Tuesday, September 11, 2012

A Vintage Skirt, and Other Finds, at the Vide Grenier

    If you read this blog even once in a while, you'd think we spend every Sunday morning browsing through secondhand goods. Which is true. Well, maybe not every Sunday morning, but probably one in four.
    Like fishermen, we have our favourite spots. If you've caught a record-breaking salmon there once, you tend to return to the same place. Because the summer vide grenier in La Bastide de Boussignac has led to some "yesss" finds over the years, including four tall curtains in the perfect shade of yellow, we were there soon after it opened.
    That first quick browse of the trestle tables often produces old friends: there's a certain plaster dog that I swear I've seen in half a dozen villages, and an old coffee tin that's too rusty even for me. You get to know some of the vendors too. But I've never seen this Madame anywhere else but in La Bastide.
 She's got so much style that I'm in awe. She also has an enviable collection of vintage clothing, cushions, lace and other bits and pieces.
  I would never have the courage to wear this hat. The ultimate Easter bonnet...
...or this one. Although I could see it going down a treat at Mirepoix's annual apple festival.
    No, what I fell for was this skirt which manages to combine a riotous palette, a cheerfully slapdash approach to tie-dyeing and loads of sparkly sequins.

    What's your guess, maybe mid-1950s? Five euros changed hands and I wandered off, sure that I'd used up my vide grenier karma for the day but quite content with my find du jour.
    But no.
    When friends come to stay, we always joke about the monogrammed linen sheets they'll find on their bed. Except it's true. Years ago, we realized that we could buy superb antique bed linen for less than you'd pay for plain old cotton sheets at Ikea. There are two reasons for this. First of all, vintage linen was usually made for double beds so, if you sleep in a king- or queen-size, you're out of luck. Second, laziness. Most people think that antique linen calls for huge amounts of work in the washing and ironing department. I swear on my grandmother's wringer that this is not true. I machine wash my sheets and drape them on the drying rack. I never, ever iron them. Back in the days when I had a clothes dryer, I simply threw them in to dry and that was that. Yes, you do end up with the  odd dimple or rumple. So?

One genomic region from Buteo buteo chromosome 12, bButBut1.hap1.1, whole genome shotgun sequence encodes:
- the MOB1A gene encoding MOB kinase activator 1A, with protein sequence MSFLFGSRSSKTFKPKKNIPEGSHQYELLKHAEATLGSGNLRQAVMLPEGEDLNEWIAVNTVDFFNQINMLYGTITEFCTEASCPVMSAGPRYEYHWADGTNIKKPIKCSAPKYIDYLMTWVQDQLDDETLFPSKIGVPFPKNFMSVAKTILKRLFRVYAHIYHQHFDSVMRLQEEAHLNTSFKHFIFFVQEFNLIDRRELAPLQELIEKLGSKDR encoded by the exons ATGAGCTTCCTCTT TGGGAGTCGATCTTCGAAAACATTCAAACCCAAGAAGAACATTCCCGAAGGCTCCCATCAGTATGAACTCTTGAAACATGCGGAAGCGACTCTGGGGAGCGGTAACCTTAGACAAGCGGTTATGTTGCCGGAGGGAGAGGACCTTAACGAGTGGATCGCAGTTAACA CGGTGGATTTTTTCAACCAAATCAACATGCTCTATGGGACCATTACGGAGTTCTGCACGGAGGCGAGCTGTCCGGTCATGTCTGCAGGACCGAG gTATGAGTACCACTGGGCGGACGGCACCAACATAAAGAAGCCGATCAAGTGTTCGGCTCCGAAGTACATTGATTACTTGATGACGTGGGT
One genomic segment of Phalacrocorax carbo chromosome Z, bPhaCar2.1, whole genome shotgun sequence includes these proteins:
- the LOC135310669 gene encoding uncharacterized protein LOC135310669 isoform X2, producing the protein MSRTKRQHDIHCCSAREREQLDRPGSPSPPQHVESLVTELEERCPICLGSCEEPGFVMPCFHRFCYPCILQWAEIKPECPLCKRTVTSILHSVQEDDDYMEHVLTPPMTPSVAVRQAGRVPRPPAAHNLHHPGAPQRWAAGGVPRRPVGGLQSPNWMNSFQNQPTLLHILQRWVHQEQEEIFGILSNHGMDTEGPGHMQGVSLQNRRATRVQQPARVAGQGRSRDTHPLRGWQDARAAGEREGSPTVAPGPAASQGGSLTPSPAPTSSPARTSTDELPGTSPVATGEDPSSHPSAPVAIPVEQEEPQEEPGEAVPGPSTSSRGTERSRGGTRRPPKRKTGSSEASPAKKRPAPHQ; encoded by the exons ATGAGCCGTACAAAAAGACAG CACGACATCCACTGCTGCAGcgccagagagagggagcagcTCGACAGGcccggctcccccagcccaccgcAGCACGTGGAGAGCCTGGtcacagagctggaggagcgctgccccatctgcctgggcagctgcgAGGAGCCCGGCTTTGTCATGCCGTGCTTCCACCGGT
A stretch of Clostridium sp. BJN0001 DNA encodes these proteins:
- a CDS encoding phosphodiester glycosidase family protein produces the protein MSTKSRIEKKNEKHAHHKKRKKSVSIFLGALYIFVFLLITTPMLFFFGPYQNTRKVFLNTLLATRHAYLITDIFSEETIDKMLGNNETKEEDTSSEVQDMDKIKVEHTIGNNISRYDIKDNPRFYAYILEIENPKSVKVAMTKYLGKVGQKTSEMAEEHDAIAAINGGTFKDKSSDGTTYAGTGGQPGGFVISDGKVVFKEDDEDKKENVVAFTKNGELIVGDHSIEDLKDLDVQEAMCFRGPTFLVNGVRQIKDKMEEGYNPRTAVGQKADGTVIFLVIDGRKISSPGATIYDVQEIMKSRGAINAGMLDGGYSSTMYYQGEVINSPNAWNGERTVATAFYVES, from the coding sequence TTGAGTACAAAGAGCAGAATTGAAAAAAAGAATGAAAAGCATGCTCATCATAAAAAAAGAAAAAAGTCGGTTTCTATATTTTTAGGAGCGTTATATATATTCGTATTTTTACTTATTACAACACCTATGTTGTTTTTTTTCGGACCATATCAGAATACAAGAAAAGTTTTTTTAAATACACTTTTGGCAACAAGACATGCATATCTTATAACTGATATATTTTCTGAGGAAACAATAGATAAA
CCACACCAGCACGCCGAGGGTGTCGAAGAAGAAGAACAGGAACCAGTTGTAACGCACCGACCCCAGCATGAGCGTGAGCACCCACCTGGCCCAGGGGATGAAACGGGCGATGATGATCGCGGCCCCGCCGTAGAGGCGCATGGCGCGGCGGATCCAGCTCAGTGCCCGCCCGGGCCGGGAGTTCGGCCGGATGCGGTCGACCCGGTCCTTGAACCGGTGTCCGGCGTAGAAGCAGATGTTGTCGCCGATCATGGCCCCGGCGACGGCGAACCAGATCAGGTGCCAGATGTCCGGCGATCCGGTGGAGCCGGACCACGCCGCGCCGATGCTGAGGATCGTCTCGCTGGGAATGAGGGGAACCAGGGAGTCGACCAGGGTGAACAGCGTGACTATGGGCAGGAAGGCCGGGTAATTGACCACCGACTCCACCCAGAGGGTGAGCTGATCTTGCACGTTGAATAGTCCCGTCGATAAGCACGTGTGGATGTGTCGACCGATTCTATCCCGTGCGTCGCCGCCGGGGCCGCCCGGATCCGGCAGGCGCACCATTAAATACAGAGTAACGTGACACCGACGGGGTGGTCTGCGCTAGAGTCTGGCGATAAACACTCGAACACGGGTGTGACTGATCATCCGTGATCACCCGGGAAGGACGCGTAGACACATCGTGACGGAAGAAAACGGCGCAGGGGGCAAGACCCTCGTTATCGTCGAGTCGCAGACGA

Even though we now own enough vintage linen to stock a small hotel, I'm always drawn to it so, at this particular vide grenier, I jumped up and down when I spied a gorgeous damask linen table napkin, hand-monogrammed and dyed a deep shade of green.

      I unfolded it. It was so enormous that...you must excuse me while I go and look for the tape measure. Right, it's 82 cm wide--just under three feet--and proportionally deep. To have a napkin of this size and weight on your lap is to make you think you're eating lunch with the family in a chateau in Bordeaux.
      Meanwhile, back in the Ariège...
     "How much?"
     She named a price.
     Ok, I thought. I'll buy two, for sumptuous suppers just for the two of us.
     The vendor pointed at the stack on her stall. The price she'd mentioned was for "le lot."
     I rammed them into my basket and didn't even count them till I got home when I discovered I'd bought a dozen enormous linen napkins, monogrammed by hand....
      ....for four euros.

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